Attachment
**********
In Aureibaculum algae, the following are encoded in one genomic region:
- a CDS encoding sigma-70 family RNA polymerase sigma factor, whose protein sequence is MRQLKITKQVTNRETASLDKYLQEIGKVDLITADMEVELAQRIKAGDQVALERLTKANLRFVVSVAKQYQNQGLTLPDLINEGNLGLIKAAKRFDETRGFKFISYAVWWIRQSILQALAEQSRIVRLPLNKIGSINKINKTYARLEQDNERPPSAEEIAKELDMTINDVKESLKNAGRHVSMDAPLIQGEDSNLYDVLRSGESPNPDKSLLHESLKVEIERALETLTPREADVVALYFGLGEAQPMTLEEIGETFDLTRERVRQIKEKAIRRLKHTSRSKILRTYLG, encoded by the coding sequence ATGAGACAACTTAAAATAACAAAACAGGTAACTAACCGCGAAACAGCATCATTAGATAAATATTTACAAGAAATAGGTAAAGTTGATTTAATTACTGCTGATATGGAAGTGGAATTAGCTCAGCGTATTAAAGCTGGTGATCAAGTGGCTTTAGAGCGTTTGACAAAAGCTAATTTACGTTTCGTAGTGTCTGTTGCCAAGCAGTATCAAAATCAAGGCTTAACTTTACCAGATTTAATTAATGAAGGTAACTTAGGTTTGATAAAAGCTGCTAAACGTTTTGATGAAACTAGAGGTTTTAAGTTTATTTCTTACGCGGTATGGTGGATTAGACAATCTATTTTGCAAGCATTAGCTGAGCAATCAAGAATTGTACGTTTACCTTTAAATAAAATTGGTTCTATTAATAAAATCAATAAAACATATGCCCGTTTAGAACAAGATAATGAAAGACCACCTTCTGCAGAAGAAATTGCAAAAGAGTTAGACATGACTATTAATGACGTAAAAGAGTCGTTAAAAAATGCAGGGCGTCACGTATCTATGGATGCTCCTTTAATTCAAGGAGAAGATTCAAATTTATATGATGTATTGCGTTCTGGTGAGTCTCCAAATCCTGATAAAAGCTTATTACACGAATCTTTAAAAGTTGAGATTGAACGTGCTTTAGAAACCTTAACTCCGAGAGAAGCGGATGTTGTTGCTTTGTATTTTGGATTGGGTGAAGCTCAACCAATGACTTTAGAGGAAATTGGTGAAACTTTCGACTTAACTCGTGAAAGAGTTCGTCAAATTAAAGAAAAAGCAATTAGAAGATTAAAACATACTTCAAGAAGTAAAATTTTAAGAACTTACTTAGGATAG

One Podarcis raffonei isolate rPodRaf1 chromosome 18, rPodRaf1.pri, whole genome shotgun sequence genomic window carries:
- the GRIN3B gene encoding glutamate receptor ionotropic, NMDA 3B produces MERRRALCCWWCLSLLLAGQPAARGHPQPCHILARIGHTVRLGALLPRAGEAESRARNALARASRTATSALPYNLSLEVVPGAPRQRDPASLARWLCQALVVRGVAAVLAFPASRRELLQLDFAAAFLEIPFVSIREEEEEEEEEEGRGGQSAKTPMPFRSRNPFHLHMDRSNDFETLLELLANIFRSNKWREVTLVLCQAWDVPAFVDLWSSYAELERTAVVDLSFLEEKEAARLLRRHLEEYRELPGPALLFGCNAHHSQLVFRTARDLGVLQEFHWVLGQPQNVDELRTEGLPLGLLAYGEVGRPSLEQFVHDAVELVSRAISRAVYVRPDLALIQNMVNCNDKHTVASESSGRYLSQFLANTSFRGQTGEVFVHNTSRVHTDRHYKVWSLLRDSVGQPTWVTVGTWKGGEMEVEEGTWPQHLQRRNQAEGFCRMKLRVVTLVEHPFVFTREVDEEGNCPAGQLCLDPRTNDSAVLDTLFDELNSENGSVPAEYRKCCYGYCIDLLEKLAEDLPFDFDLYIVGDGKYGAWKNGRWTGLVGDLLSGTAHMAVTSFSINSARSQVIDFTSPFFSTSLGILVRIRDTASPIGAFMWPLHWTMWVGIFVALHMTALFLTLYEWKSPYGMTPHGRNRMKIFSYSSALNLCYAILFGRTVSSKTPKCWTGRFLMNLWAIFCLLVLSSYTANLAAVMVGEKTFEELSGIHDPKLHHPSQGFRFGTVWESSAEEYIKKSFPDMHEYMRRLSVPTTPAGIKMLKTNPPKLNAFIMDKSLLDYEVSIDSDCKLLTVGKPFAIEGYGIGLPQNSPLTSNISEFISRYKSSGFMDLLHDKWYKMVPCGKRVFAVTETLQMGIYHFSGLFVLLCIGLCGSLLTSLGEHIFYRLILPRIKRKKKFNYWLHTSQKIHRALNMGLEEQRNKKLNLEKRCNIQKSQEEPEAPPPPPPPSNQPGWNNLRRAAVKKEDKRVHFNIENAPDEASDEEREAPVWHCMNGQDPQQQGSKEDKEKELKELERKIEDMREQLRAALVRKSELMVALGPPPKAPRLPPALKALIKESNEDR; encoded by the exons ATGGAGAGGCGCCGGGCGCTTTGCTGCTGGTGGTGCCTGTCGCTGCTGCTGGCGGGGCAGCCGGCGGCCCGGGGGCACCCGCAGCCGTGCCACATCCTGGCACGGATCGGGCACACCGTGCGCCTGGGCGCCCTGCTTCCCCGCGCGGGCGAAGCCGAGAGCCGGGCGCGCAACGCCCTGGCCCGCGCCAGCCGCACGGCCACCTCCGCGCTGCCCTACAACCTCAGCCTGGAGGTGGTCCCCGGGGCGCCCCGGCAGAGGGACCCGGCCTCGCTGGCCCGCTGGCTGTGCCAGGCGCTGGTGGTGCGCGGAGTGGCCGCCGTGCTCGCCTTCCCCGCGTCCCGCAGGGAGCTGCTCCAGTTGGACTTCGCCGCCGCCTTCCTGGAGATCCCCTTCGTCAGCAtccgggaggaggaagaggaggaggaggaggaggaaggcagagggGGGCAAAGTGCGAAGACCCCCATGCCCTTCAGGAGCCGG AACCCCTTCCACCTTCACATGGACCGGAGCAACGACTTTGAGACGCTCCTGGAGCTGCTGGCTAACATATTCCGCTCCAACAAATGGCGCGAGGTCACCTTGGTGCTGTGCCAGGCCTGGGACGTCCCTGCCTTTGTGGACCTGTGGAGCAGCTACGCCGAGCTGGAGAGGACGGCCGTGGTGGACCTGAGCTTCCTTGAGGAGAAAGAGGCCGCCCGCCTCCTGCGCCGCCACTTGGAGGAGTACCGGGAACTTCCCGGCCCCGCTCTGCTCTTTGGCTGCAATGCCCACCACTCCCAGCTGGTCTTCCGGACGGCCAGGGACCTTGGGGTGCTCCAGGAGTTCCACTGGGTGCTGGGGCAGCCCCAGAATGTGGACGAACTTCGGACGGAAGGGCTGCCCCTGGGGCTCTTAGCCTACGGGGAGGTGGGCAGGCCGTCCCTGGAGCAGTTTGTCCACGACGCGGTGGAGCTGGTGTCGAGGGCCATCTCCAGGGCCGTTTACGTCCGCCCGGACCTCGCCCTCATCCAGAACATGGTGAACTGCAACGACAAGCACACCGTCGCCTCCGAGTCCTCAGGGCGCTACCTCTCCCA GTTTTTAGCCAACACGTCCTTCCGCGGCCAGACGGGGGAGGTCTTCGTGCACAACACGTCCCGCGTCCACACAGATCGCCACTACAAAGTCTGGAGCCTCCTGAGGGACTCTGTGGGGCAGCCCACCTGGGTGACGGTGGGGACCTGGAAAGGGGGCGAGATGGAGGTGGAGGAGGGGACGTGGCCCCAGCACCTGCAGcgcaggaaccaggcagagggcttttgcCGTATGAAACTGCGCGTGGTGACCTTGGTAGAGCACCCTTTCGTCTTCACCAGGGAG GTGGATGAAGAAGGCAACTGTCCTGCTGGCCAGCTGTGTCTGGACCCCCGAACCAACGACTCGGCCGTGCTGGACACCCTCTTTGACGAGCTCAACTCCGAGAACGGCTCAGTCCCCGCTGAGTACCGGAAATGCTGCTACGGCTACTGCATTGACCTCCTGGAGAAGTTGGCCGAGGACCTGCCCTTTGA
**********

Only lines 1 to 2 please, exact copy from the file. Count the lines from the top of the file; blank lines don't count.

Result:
In Aureibaculum algae, the following are encoded in one genomic region:
- a CDS encoding sigma-70 family RNA polymerase sigma factor, whose protein sequence is MRQLKITKQVTNRETASLDKYLQEIGKVDLITADMEVELAQRIKAGDQVALERLTKANLRFVVSVAKQYQNQGLTLPDLINEGNLGLIKAAKRFDETRGFKFISYAVWWIRQSILQALAEQSRIVRLPLNKIGSINKINKTYARLEQDNERPPSAEEIAKELDMTINDVKESLKNAGRHVSMDAPLIQGEDSNLYDVLRSGESPNPDKSLLHESLKVEIERALETLTPREADVVALYFGLGEAQPMTLEEIGETFDLTRERVRQIKEKAIRRLKHTSRSKILRTYLG, encoded by the coding sequence ATGAGACAACTTAAAATAACAAAACAGGTAACTAACCGCGAAACAGCATCATTAGATAAATATTTACAAGAAATAGGTAAAGTTGATTTAATTACTGCTGATATGGAAGTGGAATTAGCTCAGCGTATTAAAGCTGGTGATCAAGTGGCTTTAGAGCGTTTGACAAAAGCTAATTTACGTTTCGTAGTGTCTGTTGCCAAGCAGTATCAAAATCAAGGCTTAACTTTACCAGATTTAATTAATGAAGGTAACTTAGGTTTGATAAAAGCTGCTAAACGTTTTGATGAAACTAGAGGTTTTAAGTTTATTTCTTACGCGGTATGGTGGATTAGACAATCTATTTTGCAAGCATTAGCTGAGCAATCAAGAATTGTACGTTTACCTTTAAATAAAATTGGTTCTATTAATAAAATCAATAAAACATATGCCCGTTTAGAACAAGATAATGAAAGACCACCTTCTGCAGAAGAAATTGCAAAAGAGTTAGACATGACTATTAATGACGTAAAAGAGTCGTTAAAAAATGCAGGGCGTCACGTATCTATGGATGCTCCTTTAATTCAAGGAGAAGATTCAAATTTATATGATGTATTGCGTTCTGGTGAGTCTCCAAATCCTGATAAAAGCTTATTACACGAATCTTTAAAAGTTGAGATTGAACGTGCTTTAGAAACCTTAACTCCGAGAGAAGCGGATGTTGTTGCTTTGTATTTTGGATTGGGTGAAGCTCAACCAATGACTTTAGAGGAAATTGGTGAAACTTTCGACTTAACTCGTGAAAGAGTTCGTCAAATTAAAGAAAAAGCAATTAGAAGATTAAAACATACTTCAAGAAGTAAAATTTTAAGAACTTACTTAGGATAG